Is coffee a health food? Are cholesterol-packed eggs OK? Could eating less red meat help the environment and your health?

A top science panel’s recent suggestions for America’s ideal diet are sparking food fights and some wacky headlines (like “Coffee Addiction Not Bad for You”).

The advisory panel’s recommendations shape the U.S. Department of Agriculture’s 2015 Dietary Guidelines for Americans, the nation’s official healthy-diet blueprint that informs everything from school lunch menus to the dietary advice your doctor gives you.

Food-industry critics have already slammed the panel’s ideas, with the North American Meat Institute denouncing them as “flawed” and “nonsensical,” and the American Beverage Association saying the group “went beyond its ... authority” by suggesting a tax on sweetened drinks and foods.

We think there’s plenty to cheer about in the panel’s suggestions, though we disagree on a few points. Here’s our take on some recommendations in this important report.

No. 1: Our food choices affect the health of the planet.

The advisory committee’s guidelines suggest that an estimation of a food’s quality include its sustainability, the idea that what we eat affects the environment. The panel recommends eating less red meat, not just because doing so lowers your risk for heart disease, colon cancer, diabetes and memory dysfunction, but also because producing most beef and other meats is not environmentally friendly.

We don’t think the recommendations go far enough. If you eat red meat, make sure it’s raised without added hormones or antibiotics, and keep it to under 4 ounces of beef or 6 ounces of pork per week.

No. 2: Cut back on sugar.

North Americans consume, on average, 22 to 30 teaspoons of added sugars daily mostly from soda and other sweet drinks. The panel recommends cutting way back on sugar-sweetened drinks and consuming only 10 teaspoons of added sugar per day; we think that’s nine teaspoons too many.

The advisory committee also favors a new food-labeling rule that would call for clearly listing added sugars, something food industry groups have fought against.

They don’t want you to know about added sugars and syrups that pack on pounds, boost your risk for diabetes and cardiovascular disease, cancer, memory loss and more, but we do.

No. 3. Bring on the fruit, grains and veggies!

The panel noted that most Americans are not getting enough of eight important nutrients: Vitamins A, C, D and E, plus folate, calcium, magnesium and fiber.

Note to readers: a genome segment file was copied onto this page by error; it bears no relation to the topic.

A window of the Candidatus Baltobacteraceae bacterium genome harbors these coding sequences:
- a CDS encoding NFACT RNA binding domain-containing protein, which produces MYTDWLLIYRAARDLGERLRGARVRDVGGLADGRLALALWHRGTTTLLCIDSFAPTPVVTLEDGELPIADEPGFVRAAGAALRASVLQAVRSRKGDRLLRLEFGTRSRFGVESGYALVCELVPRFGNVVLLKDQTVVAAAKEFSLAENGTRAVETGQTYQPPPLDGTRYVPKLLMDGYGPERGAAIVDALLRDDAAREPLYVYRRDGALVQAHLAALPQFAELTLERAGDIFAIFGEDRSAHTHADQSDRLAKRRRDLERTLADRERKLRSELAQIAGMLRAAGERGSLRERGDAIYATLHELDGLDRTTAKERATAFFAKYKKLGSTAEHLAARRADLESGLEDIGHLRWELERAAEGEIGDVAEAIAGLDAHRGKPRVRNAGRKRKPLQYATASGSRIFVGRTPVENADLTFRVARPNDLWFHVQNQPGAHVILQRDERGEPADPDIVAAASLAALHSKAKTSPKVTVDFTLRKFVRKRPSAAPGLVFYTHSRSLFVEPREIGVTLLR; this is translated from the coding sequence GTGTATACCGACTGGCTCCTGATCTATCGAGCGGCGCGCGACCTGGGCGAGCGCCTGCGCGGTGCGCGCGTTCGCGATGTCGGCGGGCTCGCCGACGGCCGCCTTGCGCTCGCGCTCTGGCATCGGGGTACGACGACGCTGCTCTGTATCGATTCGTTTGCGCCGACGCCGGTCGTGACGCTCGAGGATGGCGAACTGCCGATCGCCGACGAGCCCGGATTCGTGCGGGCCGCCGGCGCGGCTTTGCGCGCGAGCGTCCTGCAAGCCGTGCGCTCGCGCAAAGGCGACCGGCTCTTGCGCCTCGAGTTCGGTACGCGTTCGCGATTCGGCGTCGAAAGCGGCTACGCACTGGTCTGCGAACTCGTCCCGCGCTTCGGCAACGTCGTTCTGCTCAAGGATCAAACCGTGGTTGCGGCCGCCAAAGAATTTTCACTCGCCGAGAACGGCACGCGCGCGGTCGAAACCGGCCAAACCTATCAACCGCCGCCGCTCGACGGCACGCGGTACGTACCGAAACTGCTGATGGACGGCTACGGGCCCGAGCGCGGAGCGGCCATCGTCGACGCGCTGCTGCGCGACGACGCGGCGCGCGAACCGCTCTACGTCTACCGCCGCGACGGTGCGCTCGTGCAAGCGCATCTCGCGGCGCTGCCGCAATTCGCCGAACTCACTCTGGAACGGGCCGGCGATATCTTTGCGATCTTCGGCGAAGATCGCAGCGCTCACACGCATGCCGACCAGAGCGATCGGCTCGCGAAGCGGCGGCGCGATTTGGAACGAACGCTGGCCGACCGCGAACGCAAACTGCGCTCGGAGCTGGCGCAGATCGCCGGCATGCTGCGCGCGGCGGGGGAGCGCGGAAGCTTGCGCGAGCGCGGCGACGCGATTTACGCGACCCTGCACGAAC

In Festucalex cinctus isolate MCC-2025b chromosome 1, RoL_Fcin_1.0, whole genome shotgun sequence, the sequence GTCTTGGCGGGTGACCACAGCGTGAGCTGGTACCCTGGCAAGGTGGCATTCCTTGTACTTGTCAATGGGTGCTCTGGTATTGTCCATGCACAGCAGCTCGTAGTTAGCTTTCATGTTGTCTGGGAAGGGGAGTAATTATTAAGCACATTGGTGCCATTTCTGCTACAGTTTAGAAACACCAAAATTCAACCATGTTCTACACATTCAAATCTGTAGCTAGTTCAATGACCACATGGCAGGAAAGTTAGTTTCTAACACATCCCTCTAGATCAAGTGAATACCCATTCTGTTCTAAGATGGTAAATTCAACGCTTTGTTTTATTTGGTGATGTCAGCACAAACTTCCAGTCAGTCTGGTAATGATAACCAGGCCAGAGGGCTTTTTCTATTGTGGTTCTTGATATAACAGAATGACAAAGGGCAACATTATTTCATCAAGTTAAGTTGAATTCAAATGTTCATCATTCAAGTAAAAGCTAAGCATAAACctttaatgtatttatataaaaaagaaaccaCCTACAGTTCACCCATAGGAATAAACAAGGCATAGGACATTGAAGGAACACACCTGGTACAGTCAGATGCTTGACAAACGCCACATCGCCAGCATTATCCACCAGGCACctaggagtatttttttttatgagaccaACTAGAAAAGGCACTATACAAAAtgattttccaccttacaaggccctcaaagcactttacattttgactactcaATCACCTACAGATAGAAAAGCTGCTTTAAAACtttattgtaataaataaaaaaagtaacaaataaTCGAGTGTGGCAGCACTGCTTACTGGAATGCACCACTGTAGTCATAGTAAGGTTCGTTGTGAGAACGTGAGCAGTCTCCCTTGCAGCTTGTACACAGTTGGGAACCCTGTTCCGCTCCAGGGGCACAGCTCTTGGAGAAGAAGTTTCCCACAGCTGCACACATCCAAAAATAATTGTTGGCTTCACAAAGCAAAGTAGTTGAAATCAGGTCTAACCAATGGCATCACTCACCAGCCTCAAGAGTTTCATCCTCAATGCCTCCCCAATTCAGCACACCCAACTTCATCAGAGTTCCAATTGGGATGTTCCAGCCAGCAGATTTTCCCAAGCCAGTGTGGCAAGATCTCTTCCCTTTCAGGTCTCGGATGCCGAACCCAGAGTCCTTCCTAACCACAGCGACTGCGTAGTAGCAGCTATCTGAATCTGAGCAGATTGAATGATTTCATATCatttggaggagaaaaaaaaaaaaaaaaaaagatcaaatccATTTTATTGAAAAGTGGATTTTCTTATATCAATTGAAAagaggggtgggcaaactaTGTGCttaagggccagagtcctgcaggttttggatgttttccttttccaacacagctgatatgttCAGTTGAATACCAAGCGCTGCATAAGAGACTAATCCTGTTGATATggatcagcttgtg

Why? We don’t eat enough fruit, veggies or 100 percent whole grains. Try reserving half of your plate for produce, and one-quarter for a whole grain.

No. 4. Worry less about eggs.

The panel says you don’t have to count milligrams of cholesterol in food or worry about high-cholesterol foods like eggs.

We disagree. It’s true that for most people cholesterol from food doesn’t really affect blood cholesterol levels. But egg yolks contain lecithin, which boosts blood levels of compounds, such as trimethylamine; those compounds are linked to plaque buildup in arteries and lead to kidney failure more predictably than diabetes.

Egg whites are OK; limit intake to one egg yolk weekly.

No. 5. Don’t feel guilty about coffee.

We agree, although for some of you, caffeine causes sleep problems, which can raise your risk for diabetes, heart disease and weight gain. However, around 88 percent of North Americans are fast metabolizers of caffeine, which means coffee doesn’t cause migraine, an abnormal heartbeat, anxiety or gastric upset after a cup.

Then, five cups a day won’t hurt you and may lower your risk for Type 2 diabetes, depression, heart disease, Parkinson’s and memory problems.

No. 6. Cut back on salt.

The panel says most Americans should get no more than 2,500 milligrams of sodium daily. Most of us consume closer to 3,500mg, often from processed food, fast food and restaurant meals.

They recommend that you cut back by eating more fresh food. We agree, although most of you won’t be hurt by eating more than 2,500 mg.

Those are delicious options everyone agrees on!

Mehmet Oz, M.D. is host of “The Dr. Oz Show,” and Mike Roizen, M.D. is Chief Wellness Officer and Chair of Wellness Institute at Cleveland Clinic. To live your healthiest, tune into “The Dr. Oz Show” or visit www.sharecare.com.